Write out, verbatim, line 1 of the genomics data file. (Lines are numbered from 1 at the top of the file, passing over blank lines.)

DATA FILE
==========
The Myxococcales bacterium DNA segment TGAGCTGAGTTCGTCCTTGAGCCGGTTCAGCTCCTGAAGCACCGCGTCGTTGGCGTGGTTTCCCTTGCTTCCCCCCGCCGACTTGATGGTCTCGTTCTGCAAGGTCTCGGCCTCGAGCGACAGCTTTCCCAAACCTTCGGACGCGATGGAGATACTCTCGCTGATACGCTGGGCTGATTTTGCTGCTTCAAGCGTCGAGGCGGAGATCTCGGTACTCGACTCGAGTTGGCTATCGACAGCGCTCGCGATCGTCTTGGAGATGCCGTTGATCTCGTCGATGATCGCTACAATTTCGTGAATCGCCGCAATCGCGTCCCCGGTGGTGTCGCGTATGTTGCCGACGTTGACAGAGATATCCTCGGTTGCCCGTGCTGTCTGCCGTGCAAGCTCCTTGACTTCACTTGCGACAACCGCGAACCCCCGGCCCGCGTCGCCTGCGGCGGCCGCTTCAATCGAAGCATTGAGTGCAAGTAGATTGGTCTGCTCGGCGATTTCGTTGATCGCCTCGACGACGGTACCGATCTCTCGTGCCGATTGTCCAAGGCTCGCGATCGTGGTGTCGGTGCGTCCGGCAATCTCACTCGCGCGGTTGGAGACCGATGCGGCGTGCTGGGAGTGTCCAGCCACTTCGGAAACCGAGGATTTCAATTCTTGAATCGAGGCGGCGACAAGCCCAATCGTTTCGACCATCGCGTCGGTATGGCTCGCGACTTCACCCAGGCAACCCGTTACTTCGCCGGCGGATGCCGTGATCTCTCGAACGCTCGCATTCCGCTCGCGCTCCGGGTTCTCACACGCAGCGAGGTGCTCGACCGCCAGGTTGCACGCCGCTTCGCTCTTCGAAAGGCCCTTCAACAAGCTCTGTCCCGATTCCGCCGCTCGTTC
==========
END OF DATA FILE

The Myxococcales bacterium DNA segment TGAGCTGAGTTCGTCCTTGAGCCGGTTCAGCTCCTGAAGCACCGCGTCGTTGGCGTGGTTTCCCTTGCTTCCCCCCGCCGACTTGATGGTCTCGTTCTGCAAGGTCTCGGCCTCGAGCGACAGCTTTCCCAAACCTTCGGACGCGATGGAGATACTCTCGCTGATACGCTGGGCTGATTTTGCTGCTTCAAGCGTCGAGGCGGAGATCTCGGTACTCGACTCGAGTTGGCTATCGACAGCGCTCGCGATCGTCTTGGAGATGCCGTTGATCTCGTCGATGATCGCTACAATTTCGTGAATCGCCGCAATCGCGTCCCCGGTGGTGTCGCGTATGTTGCCGACGTTGACAGAGATATCCTCGGTTGCCCGTGCTGTCTGCCGTGCAAGCTCCTTGACTTCACTTGCGACAACCGCGAACCCCCGGCCCGCGTCGCCTGCGGCGGCCGCTTCAATCGAAGCATTGAGTGCAAGTAGATTGGTCTGCTCGGCGATTTCGTTGATCGCCTCGACGACGGTACCGATCTCTCGTGCCGATTGTCCAAGGCTCGCGATCGTGGTGTCGGTGCGTCCGGCAATCTCACTCGCGCGGTTGGAGACCGATGCGGCGTGCTGGGAGTGTCCAGCCACTTCGGAAACCGAGGATTTCAATTCTTGAATCGAGGCGGCGACAAGCCCAATCGTTTCGACCATCGCGTCGGTATGGCTCGCGACTTCACCCAGGCAACCCGTTACTTCGCCGGCGGATGCCGTGATCTCTCGAACGCTCGCATTCCGCTCGCGCTCCGGGTTCTCACACGCAGCGAGGTGCTCGACCGCCAGGTTGCACGCCGCTTCGCTCTTCGAAAGGCCCTTCAACAAGCTCTGTCCCGATTCCGCCGCTCGTTC